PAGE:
Taking on stories piece by piece

Sticking to a topic week after week, as a former editor said, is a virtue


While our team was editing the “City draws international students” story last week, one of us added a half-serious remark at the end on the subject of international students having to pay much higher tuition fees than domestic students and having less access to healthcare. The admittedly snide idea was that of course the city and UTM are holding a welcome party—they improve our cashflow.

Another person in the editing chain pointed out that the university isn’t totally at fault. She and an international student friend had asked Principal Saini about the discrepancy at a meet-and-greet last year, and he had replied that it wasn’t something the university wanted, but the provincial government heavily subsidizes domestic student education and actually taxes the university for each international student it admits.

Not knowing whether this was the full story, we went to Google. The first thing we learned was that the wealth of information and argumentation, mostly by student groups, on the subject is hard to slog through. The second thing was that the issue is far from black and white.

That’s why this editorial isn’t part of that argument (it’d be too short, anyway). Yes, it was interesting to read on a student union site that although the average Canadian university does indeed receive less assistance for an international student than for a domestic student, it more than recoups the difference in higher tuition fees. Yes, it does seem strange that the government does not cap the amount by which universities can increase international student tuition, as they do for domestic students, and that U of T plans to increase international tuition at twice the rate of domestic over the next four years. Yes, we were concerned about the fact that official responses tend more towards the “We made it clear this was what they were in for” (as in a Varsity article in March) than “sorry”. All of these seem like good starting points for an editorial.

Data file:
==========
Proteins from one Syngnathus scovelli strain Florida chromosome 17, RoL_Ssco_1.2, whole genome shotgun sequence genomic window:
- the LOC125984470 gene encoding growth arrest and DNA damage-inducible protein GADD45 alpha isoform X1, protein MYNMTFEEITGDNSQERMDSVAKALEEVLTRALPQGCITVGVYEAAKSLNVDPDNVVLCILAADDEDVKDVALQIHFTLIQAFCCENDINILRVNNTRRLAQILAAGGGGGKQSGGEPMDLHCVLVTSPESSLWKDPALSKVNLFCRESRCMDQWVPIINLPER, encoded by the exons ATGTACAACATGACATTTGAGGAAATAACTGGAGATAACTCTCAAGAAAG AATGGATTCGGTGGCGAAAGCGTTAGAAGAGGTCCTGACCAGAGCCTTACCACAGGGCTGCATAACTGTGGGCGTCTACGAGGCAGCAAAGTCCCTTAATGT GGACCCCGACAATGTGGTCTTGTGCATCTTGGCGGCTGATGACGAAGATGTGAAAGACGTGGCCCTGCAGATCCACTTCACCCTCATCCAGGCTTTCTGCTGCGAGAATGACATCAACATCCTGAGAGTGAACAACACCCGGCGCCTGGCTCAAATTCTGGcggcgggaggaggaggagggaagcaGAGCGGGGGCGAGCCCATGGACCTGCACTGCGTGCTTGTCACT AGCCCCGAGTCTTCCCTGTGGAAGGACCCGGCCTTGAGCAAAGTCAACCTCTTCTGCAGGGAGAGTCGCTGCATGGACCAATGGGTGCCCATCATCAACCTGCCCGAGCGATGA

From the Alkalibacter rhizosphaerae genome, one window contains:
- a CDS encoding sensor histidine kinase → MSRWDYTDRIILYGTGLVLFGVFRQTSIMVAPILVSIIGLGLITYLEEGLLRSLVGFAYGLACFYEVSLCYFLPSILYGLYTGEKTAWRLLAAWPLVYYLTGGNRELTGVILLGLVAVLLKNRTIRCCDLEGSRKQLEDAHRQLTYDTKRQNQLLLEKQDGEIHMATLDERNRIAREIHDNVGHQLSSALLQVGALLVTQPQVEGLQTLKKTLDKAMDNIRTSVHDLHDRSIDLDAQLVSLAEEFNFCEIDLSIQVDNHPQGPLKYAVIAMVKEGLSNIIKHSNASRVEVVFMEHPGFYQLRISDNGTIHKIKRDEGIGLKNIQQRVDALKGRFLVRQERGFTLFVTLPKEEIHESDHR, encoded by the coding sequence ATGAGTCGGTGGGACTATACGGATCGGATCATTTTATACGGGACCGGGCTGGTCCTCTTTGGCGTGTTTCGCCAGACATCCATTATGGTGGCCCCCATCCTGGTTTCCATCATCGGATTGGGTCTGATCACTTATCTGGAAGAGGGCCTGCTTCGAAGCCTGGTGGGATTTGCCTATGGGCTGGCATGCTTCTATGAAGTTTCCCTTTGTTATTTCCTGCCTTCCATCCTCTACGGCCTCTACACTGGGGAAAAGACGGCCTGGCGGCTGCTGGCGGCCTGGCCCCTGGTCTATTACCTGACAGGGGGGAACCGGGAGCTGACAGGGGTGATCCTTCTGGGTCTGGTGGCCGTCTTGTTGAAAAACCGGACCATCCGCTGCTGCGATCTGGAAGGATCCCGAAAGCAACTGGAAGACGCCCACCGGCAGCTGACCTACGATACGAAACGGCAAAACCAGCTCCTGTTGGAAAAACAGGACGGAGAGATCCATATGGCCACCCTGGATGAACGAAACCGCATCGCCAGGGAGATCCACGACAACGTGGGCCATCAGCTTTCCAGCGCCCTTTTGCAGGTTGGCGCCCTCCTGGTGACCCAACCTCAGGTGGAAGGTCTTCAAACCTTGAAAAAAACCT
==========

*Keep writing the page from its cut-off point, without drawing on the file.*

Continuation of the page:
But they also raise more questions. The stories being told by both sides are slanted; almost everyone involved in this conversation has a stake in it. For example, what if the point about recouping only takes the assistance into consideration and neglects to factor in the tax Saini mentioned? It’s very hard to find the answer to that on Google.

What we realized was that the topic was too big to answer easily, especially in a footnote at the end of an article. And, to be honest, that we simply don’t know enough about it yet. In that sense, we share your position as readers more than you might think: we have to start somewhere as well when we want to figure something out, and although having an archive helps, our team still turns over each year and has to catch up on a lot of knowledge.

So we decided not to address the issue in its entirety. We left a footnote in the article, and then we picked one part to investigate: the coverage that UHIP offers vs. the OHIP coverage domestic students enjoy. That’s this week’s second cover story, and I hope it clarifies one aspect of a difficult issue.

The Medium has been more investigative some years than others, and my hope is that we can continue to explore and not be daunted by depth.